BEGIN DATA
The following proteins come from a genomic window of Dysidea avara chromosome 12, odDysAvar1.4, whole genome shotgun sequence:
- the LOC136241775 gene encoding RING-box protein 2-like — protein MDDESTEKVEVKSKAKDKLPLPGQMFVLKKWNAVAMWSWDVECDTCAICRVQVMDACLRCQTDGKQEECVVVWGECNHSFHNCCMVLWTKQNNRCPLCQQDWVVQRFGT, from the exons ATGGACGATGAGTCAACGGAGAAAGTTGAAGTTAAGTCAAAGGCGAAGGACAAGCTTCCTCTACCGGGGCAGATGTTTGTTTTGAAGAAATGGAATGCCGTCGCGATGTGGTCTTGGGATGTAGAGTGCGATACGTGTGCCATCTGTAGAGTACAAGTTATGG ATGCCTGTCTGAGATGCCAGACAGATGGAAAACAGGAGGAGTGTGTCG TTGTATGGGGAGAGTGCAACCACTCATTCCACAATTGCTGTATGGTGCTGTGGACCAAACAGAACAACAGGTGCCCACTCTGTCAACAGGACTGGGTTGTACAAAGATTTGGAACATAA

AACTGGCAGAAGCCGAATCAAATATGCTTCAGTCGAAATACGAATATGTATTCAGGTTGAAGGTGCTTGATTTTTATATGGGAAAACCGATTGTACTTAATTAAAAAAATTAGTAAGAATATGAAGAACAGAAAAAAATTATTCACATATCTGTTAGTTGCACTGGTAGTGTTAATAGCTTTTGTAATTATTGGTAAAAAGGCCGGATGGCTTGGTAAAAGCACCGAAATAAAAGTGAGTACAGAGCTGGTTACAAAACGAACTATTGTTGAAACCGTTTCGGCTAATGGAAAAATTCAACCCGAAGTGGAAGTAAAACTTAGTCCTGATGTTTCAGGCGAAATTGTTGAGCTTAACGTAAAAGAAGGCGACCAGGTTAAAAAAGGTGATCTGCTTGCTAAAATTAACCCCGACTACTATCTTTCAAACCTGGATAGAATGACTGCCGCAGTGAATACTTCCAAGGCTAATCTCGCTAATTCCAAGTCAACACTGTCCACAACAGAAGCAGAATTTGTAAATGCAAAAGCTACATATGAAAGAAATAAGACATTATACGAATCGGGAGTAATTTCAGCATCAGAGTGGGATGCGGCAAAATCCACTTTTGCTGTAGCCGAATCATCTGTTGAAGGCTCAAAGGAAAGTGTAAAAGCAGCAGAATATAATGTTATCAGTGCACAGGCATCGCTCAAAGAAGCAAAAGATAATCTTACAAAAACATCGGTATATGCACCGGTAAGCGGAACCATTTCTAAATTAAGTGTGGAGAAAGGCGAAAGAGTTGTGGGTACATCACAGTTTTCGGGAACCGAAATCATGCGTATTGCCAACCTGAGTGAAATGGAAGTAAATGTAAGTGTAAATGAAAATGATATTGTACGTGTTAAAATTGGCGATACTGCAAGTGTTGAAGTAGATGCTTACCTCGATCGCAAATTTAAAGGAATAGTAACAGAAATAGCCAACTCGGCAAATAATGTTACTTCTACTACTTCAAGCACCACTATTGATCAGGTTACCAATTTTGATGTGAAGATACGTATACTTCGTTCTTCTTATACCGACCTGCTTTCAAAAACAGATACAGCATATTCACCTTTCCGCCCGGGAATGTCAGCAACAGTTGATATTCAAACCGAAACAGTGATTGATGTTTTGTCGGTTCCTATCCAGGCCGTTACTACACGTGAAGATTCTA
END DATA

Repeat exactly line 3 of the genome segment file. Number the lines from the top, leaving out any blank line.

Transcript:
AACTGGCAGAAGCCGAATCAAATATGCTTCAGTCGAAATACGAATATGTATTCAGGTTGAAGGTGCTTGATTTTTATATGGGAAAACCGATTGTACTTAATTAAAAAAATTAGTAAGAATATGAAGAACAGAAAAAAATTATTCACATATCTGTTAGTTGCACTGGTAGTGTTAATAGCTTTTGTAATTATTGGTAAAAAGGCCGGATGGCTTGGTAAAAGCACCGAAATAAAAGTGAGTACAGAGCTGGTTACAAAACGAACTATTGTTGAAACCGTTTCGGCTAATGGAAAAATTCAACCCGAAGTGGAAGTAAAACTTAGTCCTGATGTTTCAGGCGAAATTGTTGAGCTTAACGTAAAAGAAGGCGACCAGGTTAAAAAAGGTGATCTGCTTGCTAAAATTAACCCCGACTACTATCTTTCAAACCTGGATAGAATGACTGCCGCAGTGAATACTTCCAAGGCTAATCTCGCTAATTCCAAGTCAACACTGTCCACAACAGAAGCAGAATTTGTAAATGCAAAAGCTACATATGAAAGAAATAAGACATTATACGAATCGGGAGTAATTTCAGCATCAGAGTGGGATGCGGCAAAATCCACTTTTGCTGTAGCCGAATCATCTGTTGAAGGCTCAAAGGAAAGTGTAAAAGCAGCAGAATATAATGTTATCAGTGCACAGGCATCGCTCAAAGAAGCAAAAGATAATCTTACAAAAACATCGGTATATGCACCGGTAAGCGGAACCATTTCTAAATTAAGTGTGGAGAAAGGCGAAAGAGTTGTGGGTACATCACAGTTTTCGGGAACCGAAATCATGCGTATTGCCAACCTGAGTGAAATGGAAGTAAATGTAAGTGTAAATGAAAATGATATTGTACGTGTTAAAATTGGCGATACTGCAAGTGTTGAAGTAGATGCTTACCTCGATCGCAAATTTAAAGGAATAGTAACAGAAATAGCCAACTCGGCAAATAATGTTACTTCTACTACTTCAAGCACCACTATTGATCAGGTTACCAATTTTGATGTGAAGATACGTATACTTCGTTCTTCTTATACCGACCTGCTTTCAAAAACAGATACAGCATATTCACCTTTCCGCCCGGGAATGTCAGCAACAGTTGATATTCAAACCGAAACAGTGATTGATGTTTTGTCGGTTCCTATCCAGGCCGTTACTACACGTGAAGATTCTA